Ranks of Bronze (Earth Legions, #1)
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Ranks of Bronze (Earth Legions #1)

3.78 of 5 stars 3.78  ·  rating details  ·  653 ratings  ·  12 reviews
The guilds of star-travelling merchants had strict rules to prevent their technology from falling into the hands of the natives of planets they were exploiting: military operations had to be carried out with weaponry no more complex than swords and bows. That was no handicap to the merchant princes, who came to Earth for soldiers and returned to the stars with the best the...more
Mass Market Paperback, 320 pages
Published July 31st 2001 by Baen (first published 1986)
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Jim

The Aliens Were Looking For a Few Good Fighters, Warriors Who Could Be Brave Without Blasters, and Content With Shields of Bronze ... What They Got Were Romans ... Gaius Vibulenas: From a raw kid, he became an accomplished soldier-and a leader of men. Quartilla: She was everything a man could want-you would never guess she wasn't human. Pompilius Niger: He learned young that the worst dangers a soldier faces come from those who give him his orders. Clodius Afer: A veteran, he didn't ask question

...more
Checkman
May 05, 2011 Checkman rated it 4 of 5 stars  ·  review of another edition Recommends it for: Military science fiction fans.
I've always believed that some of David Drake's best works are his novels mixing science fiction and the Roman Empire. Having been a Roman history buff for as long as I can remember one could argue that I'm rather biased. However in my opinion Ranks of Bronze rates up there with another of his Roman novel's, Birds of Prey. I don't read Drake books like I used to. Way back in high school and college (eighties) I read his novels almost religiously. But as I've gotten older I've drifted away from S...more
Curtis
This is a 3 star book with a bonus star for a fun concept. Ive heard tell this was based on a short story on the same subject, and that makes a lot of sense considering how much fat there is to cut here. Anywho, Romans get abducted by aliens to fight in low tech wars on undeveloped planets to secure trade rights due to space legislation against just firebombing the locals to paste and taking all there things. So a flimsy pretext to have centurions and the like, on some crazy planet somewhere and...more
Steven
I love the premise, but the execution is lacking. There isn't really a lot of character development...some is attempted, but the characters themselves feel really hard to connect to, which hampers things. The book would be better if it were 25-50% longer, with almost all the extra time spent in the ship or explaining how the Federation / trading syndicate works. This could patch up the book's two truck-sized plot holes: A) why are these aliens bothering to use legionnaires at all, and why haven'...more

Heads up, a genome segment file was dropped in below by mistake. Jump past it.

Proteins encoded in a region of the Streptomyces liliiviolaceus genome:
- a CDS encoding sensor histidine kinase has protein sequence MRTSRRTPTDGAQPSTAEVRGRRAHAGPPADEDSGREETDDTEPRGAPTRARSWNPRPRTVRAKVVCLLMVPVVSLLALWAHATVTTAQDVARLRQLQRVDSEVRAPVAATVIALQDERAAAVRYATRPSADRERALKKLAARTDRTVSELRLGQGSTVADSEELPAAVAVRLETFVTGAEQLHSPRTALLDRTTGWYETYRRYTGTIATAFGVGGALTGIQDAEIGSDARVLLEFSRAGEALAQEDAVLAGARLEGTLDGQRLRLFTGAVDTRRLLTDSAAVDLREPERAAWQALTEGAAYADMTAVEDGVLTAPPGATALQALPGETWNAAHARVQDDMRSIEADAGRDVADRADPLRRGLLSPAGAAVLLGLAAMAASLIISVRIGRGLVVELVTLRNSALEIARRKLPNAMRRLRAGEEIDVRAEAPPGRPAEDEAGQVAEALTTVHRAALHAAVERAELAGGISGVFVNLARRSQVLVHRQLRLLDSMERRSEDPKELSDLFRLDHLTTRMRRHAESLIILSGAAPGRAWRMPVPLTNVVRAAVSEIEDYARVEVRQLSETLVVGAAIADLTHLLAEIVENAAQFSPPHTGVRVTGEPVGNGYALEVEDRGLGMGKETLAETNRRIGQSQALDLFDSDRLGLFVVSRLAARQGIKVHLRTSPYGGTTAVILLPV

Garrisonjames
The basic premise is fun. The development of the characters is a little off, but works well enough. The battles described in this book would really lend themselves quite well to tabletop scifi/fantasy mash-up battles using miniatures. It was tough (also perhaps a little unfair) to read this book after just reading the first couple of Harry Turtledove's Videssos Cycle, which has tons of excellent historical detail...which made Drake's work feel a lot lighter, almost pulp-level in its sparseness.
Bill
A Roman legion is kidnapped to fight low-tech wars for an alien guild on primitive planets. It's slavery by a different name and the aliens' best-laid plans are only good until the battle starts. This is a novel version of the story by the same name in Foreign Legions, a collection of several stories in the same vein.
Charles
The shorter version of this was absolutely superb. The longer version really waters down the basic story, I thought. I'd give a five to it if it was all like the short version.
Jack
great character development - the description of the Roman legion and tactics is right on the money - - a very, very good read
Malin
I couldn't get through the first chapter. I don't like military books/films so I suspect that's why.
Bruce
Excellent piece of work. The Romans are quite believable if the aliens are not. Good yarn.
Patricrk patrick
Enslaved Roman legion fighting for aliens. Has an opportunity to revolt and takes it.
bluetyson
Ranks Of Bronze by David Drake (2000)
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David Drake is an American author of science fiction and fantasy literature. A Vietnam War veteran who has worked as a lawyer, he is now one of the major authors of the military science fiction genre.
More about David Drake...
Hammer's Slammers (Hammer's Slammers, #0) Lt. Leary, Commanding (Lt. Leary, #2) With the Lightnings (Lt. Leary, #1) An Oblique Approach (Belisarius, #1) The Far Side of the Stars (Lt. Leary, #3)

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